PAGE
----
My questions in bold, PG’s answers below!
1. Do you remember when you first saw the movie?
I first saw The 39 Steps on March 9th, 2013. I had a limited time before I had to go to work so I could only watch a short film, so I decided to throw on The 39 Steps.
2. Why do you think that it’s recommendable? What do you like about it?
Simply put, the film is a lot of fun. A high level of energy is maintained throughout, the leads are fantastic, and Alfred Hitchcock effectively crafts some great scenes.
3. Is the movie underappreciated, do you think? Or does pop culture have it fairly rated?
Sort of. I do really enjoy the film and wish more people knew of it, but at the same time it comes from Hitchcock, a man with so many classics under his belt I can see why the film is ignored. It also doesn’t help that The 39 Steps can be very easily compared to North by Northwest, which is on the whole a better film. Still, all that says more about the awesomeness of Hitchcock than it does anything negative about The 39 Steps.
4. Is there any particular reason you thought I should watch it, or were you just surprised I hadn’t seen it?
As I said, it’s a very fun film, that’s the main reason. But also because it is an Alfred Hitchcock film, and as a film fan I figured you’d jump at the opportunity to see more of his work.
5. Have you written about the movie yourself? (Insert plug here! LOL)
I haven’t, but if I ever do a Hitchcock retrospective (and it’s highly likely I will) then it will be discussed.
Thanks PG, my review is below!
In an attempt to be gallant, a man named Richard Hannay (Robert Donat) offers a woman safe haven at his apartment (at her request) after shots are fired in a club they’re in. Once they’re back at his place, she reveals that she’s the one who fired the shots. She’s a spy, being followed by foreign agents. She’s trying to prevent a secret being taken out of the country… something regarding the 39 steps. Hannay allows her to stay over night, but in the morning, he awakes to her find her dead. She’s been stabbed in the back, clutching a map.
He quickly finds himself on the run, wanted by the police for her murder. His only hope is to follow the map she was holding and find out for himself the secret of the 39 steps. If he can, he can expose the secret and prove his innocence. If he can’t, he’ll wind up in jail for a murder he didn’t commit.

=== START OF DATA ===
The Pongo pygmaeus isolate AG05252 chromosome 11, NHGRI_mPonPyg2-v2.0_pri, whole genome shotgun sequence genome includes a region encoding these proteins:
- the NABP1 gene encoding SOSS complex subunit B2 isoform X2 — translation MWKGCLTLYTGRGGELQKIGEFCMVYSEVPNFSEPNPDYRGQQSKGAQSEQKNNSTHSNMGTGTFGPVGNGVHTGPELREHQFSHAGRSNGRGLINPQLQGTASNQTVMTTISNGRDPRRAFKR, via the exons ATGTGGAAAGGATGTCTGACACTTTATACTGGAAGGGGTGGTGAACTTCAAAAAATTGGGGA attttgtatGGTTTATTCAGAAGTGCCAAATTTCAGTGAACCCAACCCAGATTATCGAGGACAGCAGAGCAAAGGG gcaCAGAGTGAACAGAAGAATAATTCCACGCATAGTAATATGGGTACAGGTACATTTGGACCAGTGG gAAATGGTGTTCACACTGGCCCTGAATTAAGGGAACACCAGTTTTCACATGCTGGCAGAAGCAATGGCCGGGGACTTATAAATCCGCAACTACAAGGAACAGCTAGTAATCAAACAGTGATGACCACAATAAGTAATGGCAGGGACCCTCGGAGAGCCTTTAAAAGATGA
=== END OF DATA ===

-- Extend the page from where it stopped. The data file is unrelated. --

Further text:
Released in 1935, “The 39 Steps” is the earliest Alfred Hitchcock film I’ve yet to see. Hitchcock’s fingerprints are still evident, however. The plot deals with one of his favorite themes: an innocent man wrongly accused and on the run. You can also notice his impressive camera work, even though the film is still barely post silent era.
Which is the most impressive thing about the film, to me. Even though it was released less than 10 years after “The Jazz Singer”, Hitchcock manages to create some intense action sequences and put together a story that holds up well even after 80 years. It’s not exactly on the level of his later works in terms of staying viable, but the era of the film needs be taken into account. In 1999, BFI voted it the 4th greatest British Film of the 20th Century. I don’t know that it holds up that well, but reading up on it, I understand that this movie was a watershed moment in gaining British films exposure to American audiences.
As a fan of Hitchcock, I was happy to add this film to my resume, and I did enjoy watching it. As with all Hitchcock films, it tells an exciting story, and features impeccable direction. I’m uncertain whether it will have as much to offer modern audiences as the films of his later career do, but it’s still an impressive classic film.